Protesters honor missing and murdered Indigenous women


A group of protesters march outside of the Minneapolis American Indian Center. Photo by Estelle Timar-Wilcox ’22.

Estelle Timar-Wilcox

Hundreds of people gathered at the Minneapolis American Indian Center on Thursday, Feb. 14 to listen to speakers and march through the streets, raising awareness for the many missing and murdered Native women, children and LGBTQ+ people whose cases remain unsolved by law enforcement.

This marked the fifth year that the Minneapolis American Indian Center has hosted this march and rally. Speakers this year included Minnesota Lieutenant Governor Peggy Flanagan, Minnesota state representative Mary Kunesh-Podein and several Native people whose relatives had gone missing or been murdered.

Dorene Day, an Anishinaabe woman who has lost multiple relatives to disappearance or murder, spoke to the crowd at the rally. She told the story of her father’s murder, which she said no one was ever punished for. “45 years ago our family suffered the greatest loss,” Day said. “And so it is that we live today as Anishinaabe, and we suffer yet another blow.”

In Minnesota and around the country, Indigenous women are victims of murder, sexual assault and disappearances at disproportionately high rates. According to the Urban Indian Health Institute, 5,712 Indigenous women and girls were murdered or reported missing in 2016, but only 116 were logged in the Department of Justice missing persons database.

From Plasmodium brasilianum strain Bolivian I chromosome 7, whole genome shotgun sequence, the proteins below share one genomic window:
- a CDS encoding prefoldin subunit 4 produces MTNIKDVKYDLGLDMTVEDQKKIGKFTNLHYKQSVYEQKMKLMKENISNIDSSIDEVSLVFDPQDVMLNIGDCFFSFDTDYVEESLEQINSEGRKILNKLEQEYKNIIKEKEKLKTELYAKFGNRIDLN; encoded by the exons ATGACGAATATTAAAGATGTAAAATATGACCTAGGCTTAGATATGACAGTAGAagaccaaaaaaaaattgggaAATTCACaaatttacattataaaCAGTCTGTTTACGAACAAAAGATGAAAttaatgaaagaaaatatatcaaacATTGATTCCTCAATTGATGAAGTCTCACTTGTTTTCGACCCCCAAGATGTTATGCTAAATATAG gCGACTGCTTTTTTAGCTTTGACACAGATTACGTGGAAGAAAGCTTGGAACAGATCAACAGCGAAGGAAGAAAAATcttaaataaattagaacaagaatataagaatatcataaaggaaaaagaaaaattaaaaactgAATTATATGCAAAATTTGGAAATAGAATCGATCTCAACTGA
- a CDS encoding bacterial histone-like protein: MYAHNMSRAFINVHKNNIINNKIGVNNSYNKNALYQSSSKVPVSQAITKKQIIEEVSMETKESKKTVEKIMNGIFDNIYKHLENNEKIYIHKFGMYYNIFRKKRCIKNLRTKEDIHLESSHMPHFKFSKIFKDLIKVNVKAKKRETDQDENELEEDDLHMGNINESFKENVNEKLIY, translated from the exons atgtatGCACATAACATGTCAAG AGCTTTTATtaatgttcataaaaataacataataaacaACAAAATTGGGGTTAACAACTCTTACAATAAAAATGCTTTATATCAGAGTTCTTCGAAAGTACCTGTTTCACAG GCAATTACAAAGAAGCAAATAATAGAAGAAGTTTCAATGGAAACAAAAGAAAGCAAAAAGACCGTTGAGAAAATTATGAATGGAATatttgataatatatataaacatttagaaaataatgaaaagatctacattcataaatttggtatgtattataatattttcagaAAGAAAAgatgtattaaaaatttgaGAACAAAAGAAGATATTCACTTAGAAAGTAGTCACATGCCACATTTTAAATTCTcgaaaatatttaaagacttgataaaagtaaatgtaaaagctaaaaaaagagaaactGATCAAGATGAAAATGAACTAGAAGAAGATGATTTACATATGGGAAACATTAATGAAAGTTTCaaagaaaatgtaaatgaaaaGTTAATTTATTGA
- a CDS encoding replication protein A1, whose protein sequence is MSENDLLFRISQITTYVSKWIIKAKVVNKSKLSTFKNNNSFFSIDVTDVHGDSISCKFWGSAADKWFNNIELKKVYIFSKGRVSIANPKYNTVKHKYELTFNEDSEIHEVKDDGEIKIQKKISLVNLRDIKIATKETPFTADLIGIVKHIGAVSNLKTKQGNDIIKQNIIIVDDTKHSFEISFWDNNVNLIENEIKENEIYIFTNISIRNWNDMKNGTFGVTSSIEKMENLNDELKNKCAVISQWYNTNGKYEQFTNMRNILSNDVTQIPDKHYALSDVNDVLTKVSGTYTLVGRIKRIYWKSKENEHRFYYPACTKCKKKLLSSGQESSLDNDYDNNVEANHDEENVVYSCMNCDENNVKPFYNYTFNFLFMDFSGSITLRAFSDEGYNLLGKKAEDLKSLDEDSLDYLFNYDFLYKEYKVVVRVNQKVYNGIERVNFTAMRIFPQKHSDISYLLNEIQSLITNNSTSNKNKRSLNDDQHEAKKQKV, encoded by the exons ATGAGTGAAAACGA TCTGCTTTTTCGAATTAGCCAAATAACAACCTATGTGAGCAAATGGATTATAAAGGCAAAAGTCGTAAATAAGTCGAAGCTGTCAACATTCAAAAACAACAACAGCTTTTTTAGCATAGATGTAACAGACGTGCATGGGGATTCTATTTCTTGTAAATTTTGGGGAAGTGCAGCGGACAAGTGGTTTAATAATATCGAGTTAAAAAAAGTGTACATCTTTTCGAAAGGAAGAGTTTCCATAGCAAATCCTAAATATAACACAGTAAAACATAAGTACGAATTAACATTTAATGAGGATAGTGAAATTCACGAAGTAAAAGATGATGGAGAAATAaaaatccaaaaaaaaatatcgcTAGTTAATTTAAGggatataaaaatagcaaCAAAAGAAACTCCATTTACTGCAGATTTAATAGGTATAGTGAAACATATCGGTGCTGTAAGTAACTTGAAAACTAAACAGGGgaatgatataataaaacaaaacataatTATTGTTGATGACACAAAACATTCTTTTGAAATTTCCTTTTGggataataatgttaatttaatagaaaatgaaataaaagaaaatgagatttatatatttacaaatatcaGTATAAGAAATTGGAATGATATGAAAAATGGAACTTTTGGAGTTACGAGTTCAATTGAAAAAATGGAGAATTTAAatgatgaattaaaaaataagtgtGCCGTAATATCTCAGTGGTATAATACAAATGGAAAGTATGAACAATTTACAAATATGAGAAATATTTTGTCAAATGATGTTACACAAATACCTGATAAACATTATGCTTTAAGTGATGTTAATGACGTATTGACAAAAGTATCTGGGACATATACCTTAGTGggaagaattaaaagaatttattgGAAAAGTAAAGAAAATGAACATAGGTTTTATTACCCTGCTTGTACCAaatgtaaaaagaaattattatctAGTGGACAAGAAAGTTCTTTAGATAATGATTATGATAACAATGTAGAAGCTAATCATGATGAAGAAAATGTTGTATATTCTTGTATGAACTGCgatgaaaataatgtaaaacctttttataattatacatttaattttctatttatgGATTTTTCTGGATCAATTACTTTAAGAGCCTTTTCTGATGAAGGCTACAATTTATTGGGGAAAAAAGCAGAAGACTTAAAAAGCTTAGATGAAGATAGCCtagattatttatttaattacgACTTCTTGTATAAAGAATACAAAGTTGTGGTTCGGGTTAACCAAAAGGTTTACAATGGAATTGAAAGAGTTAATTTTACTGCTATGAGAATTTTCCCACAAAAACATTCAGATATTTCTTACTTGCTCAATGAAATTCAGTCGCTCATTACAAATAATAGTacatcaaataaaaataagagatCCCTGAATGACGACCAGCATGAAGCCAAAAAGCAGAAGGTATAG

A group of protesters march outside of the Minneapolis American Indian Center. Photo by Estelle Timar-Wilcox ’22.

Kunesh-Podein spoke at the rally about a bill she recently introduced to the state legislature that, if passed, would form a task force to track cases of missing and murdered Indigenous people in Minnesota. The Minnesota House held a hearing on the bill at the end of January, but hasn’t yet held a vote. Flanagan spoke in favor of the bill.

“I am grateful for the legislation that has been introduced,” Flanagan said. “It is time for our leaders to see Indigenous women, to value Indigenous women, to protect Indigenous women and to invest in Indigenous women.”

In addition to being a political protest, the rally was intended to create a space for attendees to remember those friends and relatives that have gone missing or been murdered.

Day and other speakers at the rally approached this political issue with their personal stories.

“I would like to encourage you all to think about those whose lives have been cut short, those who have left us in the most violent way,” Day said, addressing the audience from a stage and holding posters with photos of her murdered family members. Following the speakers, children from Anishinabe Academy, Sanford Middle School and Bdote Learning Center performed songs before leading the march through the streets near the center. Many carried signs reading “no more stolen sisters,” “justice for missing and murdered Indigenous women” and “women are sacred.”

The speakers at the rally emphasized the need for continued activism.

“We are standing up for our missing and murdered Indigenous women and that this kind of treatment of our people and communities must stop,” Flanagan said. “Everyone has a story. Everyone’s life has been impacted by this issue.”